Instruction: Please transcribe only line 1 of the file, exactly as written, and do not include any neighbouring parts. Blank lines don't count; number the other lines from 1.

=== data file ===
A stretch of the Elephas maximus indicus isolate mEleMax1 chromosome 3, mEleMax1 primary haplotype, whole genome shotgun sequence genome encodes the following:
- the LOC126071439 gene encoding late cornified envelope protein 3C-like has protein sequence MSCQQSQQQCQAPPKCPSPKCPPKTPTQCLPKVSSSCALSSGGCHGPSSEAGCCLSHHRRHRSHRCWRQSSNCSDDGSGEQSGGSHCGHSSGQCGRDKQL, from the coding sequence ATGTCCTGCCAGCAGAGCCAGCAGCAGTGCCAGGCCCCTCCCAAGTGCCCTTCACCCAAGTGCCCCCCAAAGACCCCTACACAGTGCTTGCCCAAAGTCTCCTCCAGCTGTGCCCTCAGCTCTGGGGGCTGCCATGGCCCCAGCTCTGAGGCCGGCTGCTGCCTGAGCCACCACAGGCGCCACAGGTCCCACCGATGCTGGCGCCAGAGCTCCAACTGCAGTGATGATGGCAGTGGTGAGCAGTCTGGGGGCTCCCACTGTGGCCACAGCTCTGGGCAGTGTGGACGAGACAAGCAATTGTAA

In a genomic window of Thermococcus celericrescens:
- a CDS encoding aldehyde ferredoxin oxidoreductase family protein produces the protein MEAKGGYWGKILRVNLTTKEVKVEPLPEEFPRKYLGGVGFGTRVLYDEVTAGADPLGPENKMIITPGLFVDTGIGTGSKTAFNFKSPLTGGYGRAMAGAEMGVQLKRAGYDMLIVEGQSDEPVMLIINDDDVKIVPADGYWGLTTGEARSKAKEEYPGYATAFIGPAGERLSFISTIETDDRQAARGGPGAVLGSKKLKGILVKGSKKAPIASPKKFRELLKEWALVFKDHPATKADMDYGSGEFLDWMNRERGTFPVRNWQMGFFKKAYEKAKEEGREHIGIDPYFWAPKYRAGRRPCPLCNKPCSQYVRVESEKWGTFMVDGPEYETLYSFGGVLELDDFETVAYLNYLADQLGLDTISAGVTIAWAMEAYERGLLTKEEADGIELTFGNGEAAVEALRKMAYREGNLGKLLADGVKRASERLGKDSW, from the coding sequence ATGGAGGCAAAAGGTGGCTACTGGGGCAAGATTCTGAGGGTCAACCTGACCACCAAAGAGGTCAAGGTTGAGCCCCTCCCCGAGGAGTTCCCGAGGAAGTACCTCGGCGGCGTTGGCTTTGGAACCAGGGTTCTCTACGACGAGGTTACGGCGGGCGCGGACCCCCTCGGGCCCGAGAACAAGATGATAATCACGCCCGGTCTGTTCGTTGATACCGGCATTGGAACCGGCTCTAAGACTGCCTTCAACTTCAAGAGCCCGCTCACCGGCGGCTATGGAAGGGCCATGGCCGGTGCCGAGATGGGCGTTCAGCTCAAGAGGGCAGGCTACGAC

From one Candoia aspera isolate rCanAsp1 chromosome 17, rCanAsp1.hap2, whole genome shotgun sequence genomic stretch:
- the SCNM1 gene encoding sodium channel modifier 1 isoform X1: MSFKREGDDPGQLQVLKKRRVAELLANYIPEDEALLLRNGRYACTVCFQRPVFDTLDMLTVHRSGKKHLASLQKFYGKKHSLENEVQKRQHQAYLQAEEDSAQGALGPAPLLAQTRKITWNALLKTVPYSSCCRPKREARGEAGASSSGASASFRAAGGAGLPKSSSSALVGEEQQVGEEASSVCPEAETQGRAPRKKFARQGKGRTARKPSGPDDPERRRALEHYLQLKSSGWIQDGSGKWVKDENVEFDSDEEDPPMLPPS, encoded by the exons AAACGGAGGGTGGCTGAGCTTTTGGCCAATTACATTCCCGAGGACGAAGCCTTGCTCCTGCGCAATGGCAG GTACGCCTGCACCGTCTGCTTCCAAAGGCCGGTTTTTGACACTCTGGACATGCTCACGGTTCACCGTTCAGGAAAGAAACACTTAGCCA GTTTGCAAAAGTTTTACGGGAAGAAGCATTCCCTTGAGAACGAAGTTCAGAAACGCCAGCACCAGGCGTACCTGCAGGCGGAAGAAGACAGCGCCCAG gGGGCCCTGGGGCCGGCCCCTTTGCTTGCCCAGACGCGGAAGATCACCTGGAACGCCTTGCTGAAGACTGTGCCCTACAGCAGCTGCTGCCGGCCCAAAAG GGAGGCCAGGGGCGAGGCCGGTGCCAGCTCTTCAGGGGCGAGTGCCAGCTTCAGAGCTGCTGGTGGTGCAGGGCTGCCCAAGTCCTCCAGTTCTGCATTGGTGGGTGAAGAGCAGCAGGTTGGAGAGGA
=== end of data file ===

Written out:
A stretch of the Elephas maximus indicus isolate mEleMax1 chromosome 3, mEleMax1 primary haplotype, whole genome shotgun sequence genome encodes the following: